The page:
I booked through the hotel website for the first night and got a good price from Booking.com for the second night. We had booked a suite for the second night so they upgraded us for both nights which was lovely. Our room was behind the main building, in a quiet and secluded part only for guests. We had two terraces and a small garden with a day bed. The suite is called Llebiec (pronounced Yeh Beck) and was glorious. We had an open fire, which was perfect for the inclement weather that we were experiencing, a huge four poster bed, and a decent sized bathroom. One thing to watch for is many of the bathrooms have climb into baths with the shower in the bath. This can prove a little tricky when you are trying to clamber out of the bath all wet and slippery. Extreme caution needed. Atzaro use the best bed linen and very comfortable beds with extra pillows. Bliss. We were very pleased with our room and immediately unpacked and I popped off to the bar for our first drinks of the holiday. Two large gold fish glasses of Vodka and Fresh Orange for Mr B and Gin Mare and Tonic for me.
Thankfully food in the restaurant is very good and provided you mention it to the staff upon arrival usually they will have a table free. Book ahead in high season as Atzaro is very popular with the locals and tourists alike. The fillet steak is always a good choice. Atzaro does also have a spa. It has two wonderful (one unheated, one heated) outdoor pools, a hammam and a sauna. There are also massages on offer, I had one of my best massages ever here and a range of yoga classes that are complimentary to guests so you can still work out and do your practice in a class if you wish. Sadly this time I had forgotten my lycra so a practice of full on relaxation beckoned for me.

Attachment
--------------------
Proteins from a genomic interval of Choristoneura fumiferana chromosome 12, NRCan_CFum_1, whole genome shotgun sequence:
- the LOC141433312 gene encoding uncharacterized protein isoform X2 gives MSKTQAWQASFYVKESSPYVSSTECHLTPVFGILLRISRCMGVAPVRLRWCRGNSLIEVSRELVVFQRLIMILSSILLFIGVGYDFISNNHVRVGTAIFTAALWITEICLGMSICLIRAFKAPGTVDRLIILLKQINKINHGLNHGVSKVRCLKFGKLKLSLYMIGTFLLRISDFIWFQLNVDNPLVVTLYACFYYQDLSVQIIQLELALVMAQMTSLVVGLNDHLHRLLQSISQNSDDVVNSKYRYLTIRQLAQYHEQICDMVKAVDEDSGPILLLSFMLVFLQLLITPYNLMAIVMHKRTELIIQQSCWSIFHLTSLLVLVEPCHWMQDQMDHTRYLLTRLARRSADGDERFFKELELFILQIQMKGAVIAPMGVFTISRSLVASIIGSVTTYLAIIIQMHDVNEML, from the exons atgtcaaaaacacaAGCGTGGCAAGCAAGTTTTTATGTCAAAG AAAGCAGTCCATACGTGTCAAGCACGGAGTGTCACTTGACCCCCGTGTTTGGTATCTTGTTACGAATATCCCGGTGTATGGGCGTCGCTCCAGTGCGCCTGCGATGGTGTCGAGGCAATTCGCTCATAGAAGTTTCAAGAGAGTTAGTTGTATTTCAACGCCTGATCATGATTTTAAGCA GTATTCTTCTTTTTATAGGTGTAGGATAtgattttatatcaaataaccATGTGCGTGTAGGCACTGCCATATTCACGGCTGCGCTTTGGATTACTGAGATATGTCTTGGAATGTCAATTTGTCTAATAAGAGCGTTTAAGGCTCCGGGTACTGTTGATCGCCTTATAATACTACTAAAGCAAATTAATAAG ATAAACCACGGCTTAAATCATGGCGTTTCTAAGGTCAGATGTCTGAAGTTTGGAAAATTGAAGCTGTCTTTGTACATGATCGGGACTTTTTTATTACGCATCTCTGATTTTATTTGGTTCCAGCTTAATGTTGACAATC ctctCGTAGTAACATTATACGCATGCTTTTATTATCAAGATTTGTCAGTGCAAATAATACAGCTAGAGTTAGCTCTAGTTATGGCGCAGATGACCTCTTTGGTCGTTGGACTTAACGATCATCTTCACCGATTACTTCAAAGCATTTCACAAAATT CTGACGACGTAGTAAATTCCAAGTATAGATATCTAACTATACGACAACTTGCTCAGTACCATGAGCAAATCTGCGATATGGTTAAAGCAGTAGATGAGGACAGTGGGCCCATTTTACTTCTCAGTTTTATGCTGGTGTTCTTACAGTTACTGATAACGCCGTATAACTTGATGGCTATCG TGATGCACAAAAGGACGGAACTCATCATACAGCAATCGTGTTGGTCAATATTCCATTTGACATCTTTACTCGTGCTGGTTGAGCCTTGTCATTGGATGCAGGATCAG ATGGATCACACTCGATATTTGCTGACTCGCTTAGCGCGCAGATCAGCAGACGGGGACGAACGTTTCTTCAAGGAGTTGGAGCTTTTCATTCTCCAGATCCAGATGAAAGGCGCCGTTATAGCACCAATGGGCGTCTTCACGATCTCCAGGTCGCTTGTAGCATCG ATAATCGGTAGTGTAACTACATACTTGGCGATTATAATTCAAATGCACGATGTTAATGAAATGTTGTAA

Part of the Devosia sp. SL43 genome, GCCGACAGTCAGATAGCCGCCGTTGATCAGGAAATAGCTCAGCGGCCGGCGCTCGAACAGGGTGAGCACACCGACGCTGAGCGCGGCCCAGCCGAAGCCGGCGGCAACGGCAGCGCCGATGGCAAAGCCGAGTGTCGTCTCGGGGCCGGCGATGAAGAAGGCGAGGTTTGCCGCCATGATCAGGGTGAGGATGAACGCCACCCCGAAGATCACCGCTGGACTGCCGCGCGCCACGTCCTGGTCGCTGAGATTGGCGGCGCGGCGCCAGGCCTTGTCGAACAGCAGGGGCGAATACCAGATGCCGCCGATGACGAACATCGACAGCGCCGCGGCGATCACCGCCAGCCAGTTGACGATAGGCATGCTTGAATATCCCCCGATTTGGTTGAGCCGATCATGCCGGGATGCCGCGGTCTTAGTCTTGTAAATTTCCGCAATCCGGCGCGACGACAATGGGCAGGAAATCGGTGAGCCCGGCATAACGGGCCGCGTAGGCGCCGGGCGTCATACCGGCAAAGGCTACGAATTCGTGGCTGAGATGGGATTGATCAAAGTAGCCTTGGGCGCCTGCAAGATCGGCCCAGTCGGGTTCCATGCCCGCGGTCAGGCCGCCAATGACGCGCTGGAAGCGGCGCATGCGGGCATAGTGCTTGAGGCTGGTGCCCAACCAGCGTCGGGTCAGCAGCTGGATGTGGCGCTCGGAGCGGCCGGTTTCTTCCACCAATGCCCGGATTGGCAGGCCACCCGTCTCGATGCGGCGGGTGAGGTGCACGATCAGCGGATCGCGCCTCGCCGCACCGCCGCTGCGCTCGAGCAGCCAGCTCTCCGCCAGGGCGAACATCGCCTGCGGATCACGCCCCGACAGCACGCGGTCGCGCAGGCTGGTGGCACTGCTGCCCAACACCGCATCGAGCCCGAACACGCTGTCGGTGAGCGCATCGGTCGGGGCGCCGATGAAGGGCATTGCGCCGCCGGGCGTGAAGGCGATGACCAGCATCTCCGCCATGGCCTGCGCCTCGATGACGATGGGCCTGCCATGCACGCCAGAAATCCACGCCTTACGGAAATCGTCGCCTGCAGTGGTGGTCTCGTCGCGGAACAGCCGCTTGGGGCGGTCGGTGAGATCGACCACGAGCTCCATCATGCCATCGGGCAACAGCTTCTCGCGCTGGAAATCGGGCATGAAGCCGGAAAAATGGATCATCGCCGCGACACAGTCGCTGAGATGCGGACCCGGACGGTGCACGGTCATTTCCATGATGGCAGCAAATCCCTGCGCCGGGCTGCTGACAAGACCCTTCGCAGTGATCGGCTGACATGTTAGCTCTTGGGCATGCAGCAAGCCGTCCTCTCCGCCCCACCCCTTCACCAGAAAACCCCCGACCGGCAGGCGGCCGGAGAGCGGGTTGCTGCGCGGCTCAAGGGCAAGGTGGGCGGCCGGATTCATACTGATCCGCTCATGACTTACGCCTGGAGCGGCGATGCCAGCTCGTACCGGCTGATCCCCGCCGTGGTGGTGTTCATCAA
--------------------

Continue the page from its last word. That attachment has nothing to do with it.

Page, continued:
However, due to the relentless drizzle, it was too wet to even drag myself to the spa. I preferred to cosy up with a roaring fire, a nice glass of red and of course, Mr B.
We took the car out for a spin the next day, exploring the hair pin roads to Portinatx, St Joan and along to St Vicente. The sea around Ibiza is mesmerising, beautiful shades of cool cerulean and deep turquoise blue almost too vivid to be true, it is breathtaking.
One of the bars on the seafront at Cala St Vicente called Restaurante Playa San Vicente is a great local place for simple food. Their tomato and tuna salad is delicious. They also do one of the cheapest and best mojitos. The Beach Bar is also good for food, portions are large, cocktails delicious and they also do nice healthy smoothies. This is at the far right of the beach set apart and next to the car park. It sometimes offers massages on its roof terrace.
Be careful heading through San Carlos on a Saturday as that is when the extremely popular Las Dalias hippy market is held and the roads soon get swollen with traffic. If you’ve never been to the hippy market either go first thing in the morning, or late in the afternoon to beat the crowds. You can feel a little like salmon swimming upstream otherwise. You get no chance to browse the lovely stalls, you only get spat out onto the pavement in the crush of people.
They also run a night time Hippy Market check online for details. Cala D’Hort was next on the list to revisit and is a must see, its the opposite side of the island to Cala St Vicente and both have a connection to Tanit. She was the Carthaginian fertility goddess who was worshipped here thousands of years ago. You canstill feel her energy on Ibiza. At St Vicente there is an ancient cave that was excavated and found to be an old Phoenician temple. (Es Cuieram). Many of the finds here can be seen upclose in the Archaeology Museum in Dalt Vila. Es Vedra on the other side of the island in the south was said to be Tanit’s home. It is also purported to be the site of the lashing of Odysseus to the mast and his rowers ears were stopped up with wax to prevent them hearing the sirens bewitching but deadly calls in Homer’s Odyssey.
The beach that overlooks the incredible iconic rock of a thousand postcards, Cala D’Hort, has three great fish restaurants. They do get incredibly busy though so do book ahead. Interestingly Hort in Catalan is garden. Translated Beach of the Garden. Garden of Eden perhaps? =)
Es Vedra attracts all kinds of energy from being the 3rd most magnetic point on the globe after the North Pole and the Bermuda Triangle. It has also attracted religious types. Take Palau I Quer for example.